ROI/Evaluation Blog

Return on investment is to “measure the distribution and acceptance of messages and demonstrate a return on investment (ROI) to clients”(Watson,2013, p.2). ROI is something that can be difficult to figure out when it comes to public relations because it can often times be hard to say whether the audience purchases something because of PR, since PR a lot of times is through word of mouth, which is a communication method that can be difficult to measure. Watson says, “In reality few PR programmes can be measured in such a way because of the problems involved in putting a realistic and credible financial value to the results achieved”(2013, p.3).

For companies and clients, having employees that are exceptional PR people is a necessity to stand out amongst the rest. However, sometimes these PR efforts have to come to a halt or they may need to fire their agencies when there is not a sufficient ROI (return on investment) (Burke,2015, paragraph 1). This can result in public relations people to be less successful in getting the message out to a potential audience as well as they may have hoped. However, to improve a business’s ROI a company must choose appropriate tactics that are right for the type of business the client owns, and by choosing different strategies the business will really start seeing improvement in their return on investment (Burke,2015, paragraph 6).

Public relations and ROI go hand-in-hand because it is through PR people that we do what we do and buy what we buy, it isn’t because of looking at advertising commercials on the television but rather through word of mouth. PR strategist and blogger for The Huffington Post, Molly Borchers says, “Brands are built on what people are saying about you, not what you’re saying about yourself. People say good things about you when (a) you have a great product and (b) you get people to spread the word about it”(2014, paragraph 3).

Return on investment is a factor in PR that can become difficult to really measure, to help better the understanding of this, Borchers lists what experts have said are their best practices on PR measurement (2014).

In the beginning, ask “Why?”: Shonali Burke says, “Ultimately, your PR efforts should support your business objectives, so don’t stop asking, “Why?” until you get there.”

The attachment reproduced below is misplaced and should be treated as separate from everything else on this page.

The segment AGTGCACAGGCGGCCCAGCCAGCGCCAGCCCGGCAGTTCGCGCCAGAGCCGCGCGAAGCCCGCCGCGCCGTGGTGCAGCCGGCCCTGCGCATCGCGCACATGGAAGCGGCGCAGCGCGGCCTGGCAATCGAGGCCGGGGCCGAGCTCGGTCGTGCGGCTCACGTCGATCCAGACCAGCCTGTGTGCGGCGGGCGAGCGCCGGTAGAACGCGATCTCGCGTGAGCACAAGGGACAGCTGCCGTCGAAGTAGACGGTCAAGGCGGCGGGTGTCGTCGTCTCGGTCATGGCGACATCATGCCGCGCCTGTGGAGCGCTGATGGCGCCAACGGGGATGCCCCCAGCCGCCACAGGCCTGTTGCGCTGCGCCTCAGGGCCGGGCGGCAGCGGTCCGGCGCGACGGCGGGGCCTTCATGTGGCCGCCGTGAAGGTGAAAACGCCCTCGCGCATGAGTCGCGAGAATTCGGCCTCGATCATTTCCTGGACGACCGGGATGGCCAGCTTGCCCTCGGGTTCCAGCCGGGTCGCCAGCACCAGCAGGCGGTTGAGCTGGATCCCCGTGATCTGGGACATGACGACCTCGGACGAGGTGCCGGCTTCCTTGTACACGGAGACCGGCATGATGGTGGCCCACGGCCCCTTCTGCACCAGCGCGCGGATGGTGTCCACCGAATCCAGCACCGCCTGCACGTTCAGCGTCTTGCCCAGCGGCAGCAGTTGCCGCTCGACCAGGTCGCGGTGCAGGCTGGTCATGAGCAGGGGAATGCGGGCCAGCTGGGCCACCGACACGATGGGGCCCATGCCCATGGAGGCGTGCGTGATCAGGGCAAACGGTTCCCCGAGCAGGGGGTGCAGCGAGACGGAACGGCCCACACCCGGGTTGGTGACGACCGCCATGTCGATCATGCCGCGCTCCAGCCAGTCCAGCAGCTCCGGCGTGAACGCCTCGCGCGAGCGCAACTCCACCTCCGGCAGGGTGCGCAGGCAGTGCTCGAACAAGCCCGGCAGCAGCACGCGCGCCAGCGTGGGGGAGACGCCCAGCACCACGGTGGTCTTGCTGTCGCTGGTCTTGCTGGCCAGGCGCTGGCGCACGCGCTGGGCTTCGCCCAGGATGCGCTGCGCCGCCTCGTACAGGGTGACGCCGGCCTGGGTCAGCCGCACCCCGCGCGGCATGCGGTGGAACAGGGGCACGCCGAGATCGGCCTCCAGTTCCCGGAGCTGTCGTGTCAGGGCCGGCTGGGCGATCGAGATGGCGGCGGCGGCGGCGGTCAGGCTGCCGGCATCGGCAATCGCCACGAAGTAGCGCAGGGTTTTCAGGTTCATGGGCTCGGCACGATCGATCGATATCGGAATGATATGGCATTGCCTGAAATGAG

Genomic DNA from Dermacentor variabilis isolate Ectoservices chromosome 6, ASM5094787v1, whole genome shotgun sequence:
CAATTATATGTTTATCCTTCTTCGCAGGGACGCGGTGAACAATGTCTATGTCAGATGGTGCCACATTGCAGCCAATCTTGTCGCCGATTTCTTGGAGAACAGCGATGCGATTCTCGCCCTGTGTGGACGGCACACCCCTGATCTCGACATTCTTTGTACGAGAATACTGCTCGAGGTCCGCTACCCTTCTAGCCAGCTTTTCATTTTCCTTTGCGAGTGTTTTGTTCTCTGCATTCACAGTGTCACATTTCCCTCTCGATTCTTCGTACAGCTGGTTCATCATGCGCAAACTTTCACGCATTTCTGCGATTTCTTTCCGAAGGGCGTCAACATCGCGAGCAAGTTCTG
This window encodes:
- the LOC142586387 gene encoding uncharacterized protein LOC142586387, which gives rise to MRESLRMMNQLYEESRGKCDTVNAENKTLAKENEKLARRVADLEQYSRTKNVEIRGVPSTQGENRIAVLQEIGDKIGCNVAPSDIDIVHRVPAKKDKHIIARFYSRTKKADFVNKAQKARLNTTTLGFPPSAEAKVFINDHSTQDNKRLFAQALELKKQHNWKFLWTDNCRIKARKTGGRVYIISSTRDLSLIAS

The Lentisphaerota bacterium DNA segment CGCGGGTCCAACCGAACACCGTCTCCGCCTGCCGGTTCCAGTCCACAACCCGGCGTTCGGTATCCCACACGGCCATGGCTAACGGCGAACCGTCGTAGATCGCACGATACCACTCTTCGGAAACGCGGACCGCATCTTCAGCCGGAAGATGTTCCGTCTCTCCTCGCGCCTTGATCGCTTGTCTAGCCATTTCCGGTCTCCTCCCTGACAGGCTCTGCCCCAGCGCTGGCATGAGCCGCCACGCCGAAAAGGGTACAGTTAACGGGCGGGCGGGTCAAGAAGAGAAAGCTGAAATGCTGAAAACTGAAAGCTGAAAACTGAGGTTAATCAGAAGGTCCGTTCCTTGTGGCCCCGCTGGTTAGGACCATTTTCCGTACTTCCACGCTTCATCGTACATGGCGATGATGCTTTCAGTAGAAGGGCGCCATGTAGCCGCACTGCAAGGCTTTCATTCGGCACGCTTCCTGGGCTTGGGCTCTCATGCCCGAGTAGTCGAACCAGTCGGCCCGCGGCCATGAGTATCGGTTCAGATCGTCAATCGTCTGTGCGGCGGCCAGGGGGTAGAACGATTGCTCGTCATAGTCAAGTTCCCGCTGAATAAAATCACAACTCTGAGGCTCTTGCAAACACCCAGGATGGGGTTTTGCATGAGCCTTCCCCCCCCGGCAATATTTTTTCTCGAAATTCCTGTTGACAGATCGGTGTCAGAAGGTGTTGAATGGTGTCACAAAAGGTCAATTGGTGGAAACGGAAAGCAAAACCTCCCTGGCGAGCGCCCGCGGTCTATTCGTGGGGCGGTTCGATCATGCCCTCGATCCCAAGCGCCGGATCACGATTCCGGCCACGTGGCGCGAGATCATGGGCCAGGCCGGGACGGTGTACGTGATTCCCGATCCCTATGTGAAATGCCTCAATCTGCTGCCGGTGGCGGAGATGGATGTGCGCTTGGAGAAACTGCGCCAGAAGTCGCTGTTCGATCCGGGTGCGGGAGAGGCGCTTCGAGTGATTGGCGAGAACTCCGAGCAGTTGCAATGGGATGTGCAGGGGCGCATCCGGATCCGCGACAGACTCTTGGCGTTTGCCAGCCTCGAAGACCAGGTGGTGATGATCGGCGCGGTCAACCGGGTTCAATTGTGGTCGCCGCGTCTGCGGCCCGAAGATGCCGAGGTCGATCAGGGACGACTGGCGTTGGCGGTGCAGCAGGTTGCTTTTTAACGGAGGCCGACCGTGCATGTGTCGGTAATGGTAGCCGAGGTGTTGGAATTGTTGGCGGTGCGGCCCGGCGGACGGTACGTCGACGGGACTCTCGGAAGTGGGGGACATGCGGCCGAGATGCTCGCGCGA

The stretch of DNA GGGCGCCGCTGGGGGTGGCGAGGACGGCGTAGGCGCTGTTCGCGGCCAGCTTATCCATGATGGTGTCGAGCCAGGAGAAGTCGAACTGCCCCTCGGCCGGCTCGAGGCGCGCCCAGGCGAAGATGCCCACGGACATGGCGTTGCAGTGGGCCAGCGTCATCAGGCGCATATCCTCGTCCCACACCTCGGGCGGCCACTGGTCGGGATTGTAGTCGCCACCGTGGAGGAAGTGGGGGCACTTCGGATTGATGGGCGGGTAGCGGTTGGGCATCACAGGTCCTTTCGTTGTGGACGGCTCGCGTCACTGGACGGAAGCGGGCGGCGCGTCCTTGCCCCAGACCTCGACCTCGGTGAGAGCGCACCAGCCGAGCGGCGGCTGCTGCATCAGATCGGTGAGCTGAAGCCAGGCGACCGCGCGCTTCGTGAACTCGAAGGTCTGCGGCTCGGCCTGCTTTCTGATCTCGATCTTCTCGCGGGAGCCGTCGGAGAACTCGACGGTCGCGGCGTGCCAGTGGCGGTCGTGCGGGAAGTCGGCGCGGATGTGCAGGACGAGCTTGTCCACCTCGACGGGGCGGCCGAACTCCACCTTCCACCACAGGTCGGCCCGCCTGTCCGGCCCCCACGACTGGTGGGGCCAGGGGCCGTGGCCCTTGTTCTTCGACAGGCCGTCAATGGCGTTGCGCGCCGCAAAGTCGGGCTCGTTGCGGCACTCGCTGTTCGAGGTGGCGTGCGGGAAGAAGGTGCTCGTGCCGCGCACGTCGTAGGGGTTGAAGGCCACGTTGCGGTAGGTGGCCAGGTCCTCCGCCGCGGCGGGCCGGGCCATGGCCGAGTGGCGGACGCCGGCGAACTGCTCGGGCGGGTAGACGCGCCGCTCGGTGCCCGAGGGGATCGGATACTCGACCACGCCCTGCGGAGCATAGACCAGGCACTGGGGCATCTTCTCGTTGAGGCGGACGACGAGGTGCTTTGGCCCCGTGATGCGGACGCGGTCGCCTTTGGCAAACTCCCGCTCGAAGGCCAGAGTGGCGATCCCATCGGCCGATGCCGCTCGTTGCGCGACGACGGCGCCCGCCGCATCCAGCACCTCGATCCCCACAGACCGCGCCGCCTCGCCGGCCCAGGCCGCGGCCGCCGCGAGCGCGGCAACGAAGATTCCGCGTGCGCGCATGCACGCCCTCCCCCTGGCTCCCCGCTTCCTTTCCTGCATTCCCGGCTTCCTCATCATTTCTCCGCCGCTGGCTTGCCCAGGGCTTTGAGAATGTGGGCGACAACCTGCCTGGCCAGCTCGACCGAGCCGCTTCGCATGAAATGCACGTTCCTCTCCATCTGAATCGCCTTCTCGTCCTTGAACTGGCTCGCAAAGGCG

Agree on measurement goals upfront: Shonali says, “her biggest challenge in measuring the ROI in PR is that some companies sometimes think of measurement as an afterthought.”

Don’t just analyze outputs: Aaron Brown says, “This approach requires analysis against key competitors within target strategic areas in a defined set of media.”

Break down the silos: Deirdre Breakenridge said,”When you break down the silos you can show a more accurate picture of ROI.”

Use social media for a two-way dialogue: Jennifer Dulles says, “When brands need to measure sentiment or gauge whether opinions changed, they can simply ask.”

Give it time: “Julie Wright said the best measurement tool she ever had was a line out the door at her client’s store after an article hit on their product.”

The above expert advice can help to measure the ROI in relations to PR in ways that are simple, efficient and to the point. It can sometimes be a very difficult task but when done right, it will be worth the time and effort.




Borchers, M. (2014, March 26). Measuring the ROI of Public Relations: Five Experts Weigh In. In The Huffington Post. Retrieved November 24, 2015, from

Burke, L. (2015, June 30). Is Your PR Campaign Resulting in the ROI You’re Looking For?. In Did It. Retrieved November 23, 2015, from

Watson, T. (2013, March 7). ROI or evidence-based PR: The language of public relations evaluation. PRism, 3(1). Retrieved November 23, 2015, from


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